Nationwide has reduced its mortgage rates once again, bringing the cheapest deal on the market down to 4.29 per cent.
Britain’s biggest building society has today sent ripples across the mortgage market after it announced its eleventh consecutive round of rate cuts in four months.
It means the best rates available are now almost 1 per cent lower than the Bank of England base rate.
Nationwide will be reducing rates by up to 0.31 percentage points across its two, three and five-year fixed rate product range from tomorrow.
Mortgage shake up: Britain’s biggest building society has today sent ripples across the mortgage market after it announced its eleventh consecutive round of rate cuts
Henry Jordan, a director at Nationwide, said: ‘In a continually moving market, we always aim to remain competitive across the board for first-time buyers, home movers and those looking to remortgage.’
From tomorrow, someone moving home with a 40 per cent deposit could be eligible for Nationwide’s 4.29 per cent five-year fix, which comes with a £999 fee.
A buyer securing this deal on a £200,000 mortgage being repaid over 25 years could expect to pay £1,088 a month.
For those wishing to fix for two years when they move home, Nationwide is also offering a market leading 4.65 per cent rate, with a £999 fee.
First-time buyers also stand to benefit. Nationwide’s cheapest five-year fix aimed at them is now 4.34 per cent – but only if they have a minimum 40 per cent deposit.
However, even first-time buyers with at least a 25 per cent deposit can now get a rate of 4.85 per cent when fixing for two years with Nationwide.
> Get the best rate for your circumstances with This is Money’s mortgage finder
What about remortgage rates?
The building society has also moved the dial for remortgage customers. Its cheapest five-year fix – as long as you have at least 40 per cent equity in your home – is now 4.68 per cent.
Nicholas Mendes of mortgage broker, John Charcol, said: ‘Nationwide has released what could be the final best buy rate for the year.
‘This firmly puts them ahead of the competition before the weekend in a strategic move to ensure they remain in pole position.
‘If people were betting on the cheapest mortgage rate rather than the Christmas number one single, I’d be betting on Nationwide.’
Chris Sykes, technical director at mortgage broker, Private Finance, added: ‘A new market leading rate creeping ever closer to 4 per cent is great news for those in the best circumstances, but with reductions across all its products, it will also be advantageous to those with smaller deposits or equity.’
Why are the cheapest mortgage rates below base rate?
Mortgage rates have been heading lower and lower despite the Bank of England opting to hold base rate at 5.25 per cent on its previous two meetings.
The cheapest mortgage rates are now almost 1 percentage point below base rate and many analysts are not forecasting base rate to fall until later next year.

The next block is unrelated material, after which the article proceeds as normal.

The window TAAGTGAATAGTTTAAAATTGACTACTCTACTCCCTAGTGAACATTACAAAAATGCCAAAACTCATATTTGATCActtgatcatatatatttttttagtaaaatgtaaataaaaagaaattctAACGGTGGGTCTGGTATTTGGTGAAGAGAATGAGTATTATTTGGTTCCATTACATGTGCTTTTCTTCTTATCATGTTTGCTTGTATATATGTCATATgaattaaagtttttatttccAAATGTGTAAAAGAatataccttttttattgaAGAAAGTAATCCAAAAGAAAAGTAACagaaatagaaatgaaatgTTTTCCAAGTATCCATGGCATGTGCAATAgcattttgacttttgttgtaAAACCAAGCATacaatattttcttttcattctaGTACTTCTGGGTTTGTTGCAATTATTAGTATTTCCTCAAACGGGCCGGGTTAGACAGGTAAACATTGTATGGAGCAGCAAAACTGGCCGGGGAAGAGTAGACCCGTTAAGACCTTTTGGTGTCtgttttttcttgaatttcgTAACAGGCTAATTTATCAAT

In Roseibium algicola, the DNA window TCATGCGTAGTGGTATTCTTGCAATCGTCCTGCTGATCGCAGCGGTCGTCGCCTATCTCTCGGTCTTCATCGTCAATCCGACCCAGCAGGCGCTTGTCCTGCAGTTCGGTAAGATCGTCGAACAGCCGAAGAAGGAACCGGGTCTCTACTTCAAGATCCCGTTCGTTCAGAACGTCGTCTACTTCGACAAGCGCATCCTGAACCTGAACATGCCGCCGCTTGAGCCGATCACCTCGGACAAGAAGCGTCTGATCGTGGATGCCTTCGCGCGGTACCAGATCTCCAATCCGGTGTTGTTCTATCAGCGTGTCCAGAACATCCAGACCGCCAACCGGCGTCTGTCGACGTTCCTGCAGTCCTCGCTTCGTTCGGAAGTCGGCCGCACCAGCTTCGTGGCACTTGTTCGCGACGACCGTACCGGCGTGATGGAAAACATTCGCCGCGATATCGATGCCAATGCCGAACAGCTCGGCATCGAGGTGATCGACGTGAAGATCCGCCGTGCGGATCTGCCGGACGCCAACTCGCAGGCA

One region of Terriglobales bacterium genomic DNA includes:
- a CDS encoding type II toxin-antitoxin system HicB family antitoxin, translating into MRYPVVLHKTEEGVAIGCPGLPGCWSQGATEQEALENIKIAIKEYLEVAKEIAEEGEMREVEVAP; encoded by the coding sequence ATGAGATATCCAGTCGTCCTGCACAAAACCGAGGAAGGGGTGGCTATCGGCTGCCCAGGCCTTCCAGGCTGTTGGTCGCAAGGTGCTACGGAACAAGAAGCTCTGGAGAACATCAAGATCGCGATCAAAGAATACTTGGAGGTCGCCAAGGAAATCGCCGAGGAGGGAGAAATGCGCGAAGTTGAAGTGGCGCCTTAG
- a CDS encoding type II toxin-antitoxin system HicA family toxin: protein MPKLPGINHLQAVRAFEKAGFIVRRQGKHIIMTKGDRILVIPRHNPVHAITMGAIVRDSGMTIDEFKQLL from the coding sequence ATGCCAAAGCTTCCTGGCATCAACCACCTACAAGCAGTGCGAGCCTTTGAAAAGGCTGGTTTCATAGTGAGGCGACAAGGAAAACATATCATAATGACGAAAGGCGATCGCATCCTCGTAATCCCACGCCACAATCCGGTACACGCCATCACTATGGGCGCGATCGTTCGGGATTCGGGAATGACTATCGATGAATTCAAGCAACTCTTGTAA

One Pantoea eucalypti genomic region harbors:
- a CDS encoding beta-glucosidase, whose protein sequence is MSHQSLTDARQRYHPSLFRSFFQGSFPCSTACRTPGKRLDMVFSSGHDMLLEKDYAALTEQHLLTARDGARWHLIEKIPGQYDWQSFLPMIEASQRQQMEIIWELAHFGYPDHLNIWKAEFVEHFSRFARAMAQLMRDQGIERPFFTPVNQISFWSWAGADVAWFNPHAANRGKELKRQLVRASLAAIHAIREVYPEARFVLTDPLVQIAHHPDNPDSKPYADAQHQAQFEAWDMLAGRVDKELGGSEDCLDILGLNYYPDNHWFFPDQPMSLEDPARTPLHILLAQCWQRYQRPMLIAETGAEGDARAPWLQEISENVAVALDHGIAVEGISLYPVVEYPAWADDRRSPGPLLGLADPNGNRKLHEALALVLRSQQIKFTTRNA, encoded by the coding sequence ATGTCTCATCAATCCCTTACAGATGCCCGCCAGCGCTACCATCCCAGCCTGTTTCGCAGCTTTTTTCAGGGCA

> When will interest rates fall? Forecasts on when base rate will go down
Lender’s are instead pricing their mortgages based on future market expectations for interest rates whilst also trying to hit their own funding and lending targets.
Future falls? Capital Economics is forecasting the base rate will be cut to 3% by 2026
Market interest rate expectations are reflected in swap rates. These swap rates are influenced by long-term market projections for the Bank of England base rate, as well as the wider economy, internal bank targets and competitor pricing.
Sonia swaps are used by lenders to price mortgages. This week, five-year Sonia swap rates have dropped below 4 per cent for the first time in months to hit 3.96 per cent. Two-year swaps are now at 4.55 per cent.
In aggregate, swap rates create a benchmark that can be looked to as a measure of where the market thinks interest rates will go.
Mortgage expert: Chris Sykes says Often at this time of year, lenders shut up shop and increase rates slightly – but the opposite is happening this year
Chris Sykes says: ‘This week we’ve seen five year Sonia swaps creep below 4 per cent for the first time for a fair while and this has meant that lenders are able to further reduce rates.
‘In honesty, I don’t know the reason why they’ve continued to reduce, maybe there is just additional confidence that rates will not be as high for as long.
‘There is also a high level of competition going on, as some of the margins on swaps are pretty low currently. Many lenders have not met their targets for the year.
‘Often at this time of year, lenders shut up shop and increase rates slightly in December as they’ve hit targets.
‘But this year, with fewer people moving home or buying, we’ve seen some really competitive offerings from lenders suggesting they are falling short of their annual lending targets and are looking to generate business.’
Mark Harris, chief executive of mortgage broker SPF Private Clients, says: ‘Lender appetite to build a pipeline for 2024, alongside lower costs, is leading to an increasingly competitive rate environment.
‘The fall in Swap rates, which underpin the pricing of fixed-rate mortgages, has been driven by sentiment that base rate will start its downwards journey in 2024 but opinion as to when this will actually happen varies between economists.’
Some links in this article may be affiliate links. If you click on them we may earn a small commission. That helps us fund This Is Money, and keep it free to use. We do not write articles to promote products. We do not allow any commercial relationship to affect our editorial independence.